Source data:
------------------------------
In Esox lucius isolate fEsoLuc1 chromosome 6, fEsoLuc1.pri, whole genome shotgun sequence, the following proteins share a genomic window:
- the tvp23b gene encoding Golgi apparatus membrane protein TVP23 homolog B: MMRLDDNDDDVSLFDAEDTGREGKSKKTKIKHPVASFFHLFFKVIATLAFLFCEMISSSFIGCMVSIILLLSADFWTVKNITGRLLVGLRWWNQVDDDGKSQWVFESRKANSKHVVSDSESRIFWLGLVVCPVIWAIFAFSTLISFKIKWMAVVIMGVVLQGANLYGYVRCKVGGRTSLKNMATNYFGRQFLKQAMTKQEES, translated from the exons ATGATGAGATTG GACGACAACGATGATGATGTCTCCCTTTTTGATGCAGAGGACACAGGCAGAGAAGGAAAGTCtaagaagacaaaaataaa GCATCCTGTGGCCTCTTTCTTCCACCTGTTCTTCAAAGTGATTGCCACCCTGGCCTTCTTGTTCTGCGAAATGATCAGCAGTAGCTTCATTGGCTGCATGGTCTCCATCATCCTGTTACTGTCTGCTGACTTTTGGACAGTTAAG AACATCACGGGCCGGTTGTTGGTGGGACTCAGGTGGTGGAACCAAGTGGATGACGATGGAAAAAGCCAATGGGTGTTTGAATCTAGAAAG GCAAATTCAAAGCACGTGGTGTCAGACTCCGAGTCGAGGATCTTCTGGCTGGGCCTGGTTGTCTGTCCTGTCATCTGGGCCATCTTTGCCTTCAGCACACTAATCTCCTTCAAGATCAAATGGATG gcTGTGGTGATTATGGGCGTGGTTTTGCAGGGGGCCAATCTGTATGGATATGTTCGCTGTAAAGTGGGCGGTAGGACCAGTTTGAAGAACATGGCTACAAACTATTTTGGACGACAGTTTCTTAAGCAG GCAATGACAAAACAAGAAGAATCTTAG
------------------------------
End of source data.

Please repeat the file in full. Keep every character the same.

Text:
In Esox lucius isolate fEsoLuc1 chromosome 6, fEsoLuc1.pri, whole genome shotgun sequence, the following proteins share a genomic window:
- the tvp23b gene encoding Golgi apparatus membrane protein TVP23 homolog B: MMRLDDNDDDVSLFDAEDTGREGKSKKTKIKHPVASFFHLFFKVIATLAFLFCEMISSSFIGCMVSIILLLSADFWTVKNITGRLLVGLRWWNQVDDDGKSQWVFESRKANSKHVVSDSESRIFWLGLVVCPVIWAIFAFSTLISFKIKWMAVVIMGVVLQGANLYGYVRCKVGGRTSLKNMATNYFGRQFLKQAMTKQEES, translated from the exons ATGATGAGATTG GACGACAACGATGATGATGTCTCCCTTTTTGATGCAGAGGACACAGGCAGAGAAGGAAAGTCtaagaagacaaaaataaa GCATCCTGTGGCCTCTTTCTTCCACCTGTTCTTCAAAGTGATTGCCACCCTGGCCTTCTTGTTCTGCGAAATGATCAGCAGTAGCTTCATTGGCTGCATGGTCTCCATCATCCTGTTACTGTCTGCTGACTTTTGGACAGTTAAG AACATCACGGGCCGGTTGTTGGTGGGACTCAGGTGGTGGAACCAAGTGGATGACGATGGAAAAAGCCAATGGGTGTTTGAATCTAGAAAG GCAAATTCAAAGCACGTGGTGTCAGACTCCGAGTCGAGGATCTTCTGGCTGGGCCTGGTTGTCTGTCCTGTCATCTGGGCCATCTTTGCCTTCAGCACACTAATCTCCTTCAAGATCAAATGGATG gcTGTGGTGATTATGGGCGTGGTTTTGCAGGGGGCCAATCTGTATGGATATGTTCGCTGTAAAGTGGGCGGTAGGACCAGTTTGAAGAACATGGCTACAAACTATTTTGGACGACAGTTTCTTAAGCAG GCAATGACAAAACAAGAAGAATCTTAG